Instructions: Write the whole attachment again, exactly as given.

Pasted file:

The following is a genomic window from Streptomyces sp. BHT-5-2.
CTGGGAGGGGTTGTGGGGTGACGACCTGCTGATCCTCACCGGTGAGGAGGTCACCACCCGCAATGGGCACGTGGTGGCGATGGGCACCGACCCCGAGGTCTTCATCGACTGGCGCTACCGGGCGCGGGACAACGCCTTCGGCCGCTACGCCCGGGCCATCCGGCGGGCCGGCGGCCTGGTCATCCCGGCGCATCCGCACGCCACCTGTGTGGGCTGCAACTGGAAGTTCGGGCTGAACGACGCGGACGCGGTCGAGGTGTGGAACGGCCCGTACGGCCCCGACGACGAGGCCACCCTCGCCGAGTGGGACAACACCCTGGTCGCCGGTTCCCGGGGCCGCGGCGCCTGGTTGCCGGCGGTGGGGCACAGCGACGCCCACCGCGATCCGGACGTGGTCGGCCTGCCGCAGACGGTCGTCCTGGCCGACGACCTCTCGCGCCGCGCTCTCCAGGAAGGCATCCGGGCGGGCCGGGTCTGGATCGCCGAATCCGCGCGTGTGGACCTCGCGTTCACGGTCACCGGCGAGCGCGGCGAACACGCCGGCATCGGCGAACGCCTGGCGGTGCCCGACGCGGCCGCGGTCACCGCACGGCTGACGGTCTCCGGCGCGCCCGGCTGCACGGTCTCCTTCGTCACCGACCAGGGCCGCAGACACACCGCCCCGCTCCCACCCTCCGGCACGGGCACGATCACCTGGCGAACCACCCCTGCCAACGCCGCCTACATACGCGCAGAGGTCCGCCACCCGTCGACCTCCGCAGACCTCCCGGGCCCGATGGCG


The following is a genomic window from Streptomyces sp. BHT-5-2.
CTGGGAGGGGTTGTGGGGTGACGACCTGCTGATCCTCACCGGTGAGGAGGTCACCACCCGCAATGGGCACGTGGTGGCGATGGGCACCGACCCCGAGGTCTTCATCGACTGGCGCTACCGGGCGCGGGACAACGCCTTCGGCCGCTACGCCCGGGCCATCCGGCGGGCCGGCGGCCTGGTCATCCCGGCGCATCCGCACGCCACCTGTGTGGGCTGCAACTGGAAGTTCGGGCTGAACGACGCGGACGCGGTCGAGGTGTGGAACGGCCCGTACGGCCCCGACGACGAGGCCACCCTCGCCGAGTGGGACAACACCCTGGTCGCCGGTTCCCGGGGCCGCGGCGCCTGGTTGCCGGCGGTGGGGCACAGCGACGCCCACCGCGATCCGGACGTGGTCGGCCTGCCGCAGACGGTCGTCCTGGCCGACGACCTCTCGCGCCGCGCTCTCCAGGAAGGCATCCGGGCGGGCCGGGTCTGGATCGCCGAATCCGCGCGTGTGGACCTCGCGTTCACGGTCACCGGCGAGCGCGGCGAACACGCCGGCATCGGCGAACGCCTGGCGGTGCCCGACGCGGCCGCGGTCACCGCACGGCTGACGGTCTCCGGCGCGCCCGGCTGCACGGTCTCCTTCGTCACCGACCAGGGCCGCAGACACACCGCCCCGCTCCCACCCTCCGGCACGGGCACGATCACCTGGCGAACCACCCCTGCCAACGCCGCCTACATACGCGCAGAGGTCCGCCACCCGTCGACCTCCGCAGACCTCCCGGGCCCGATGGCG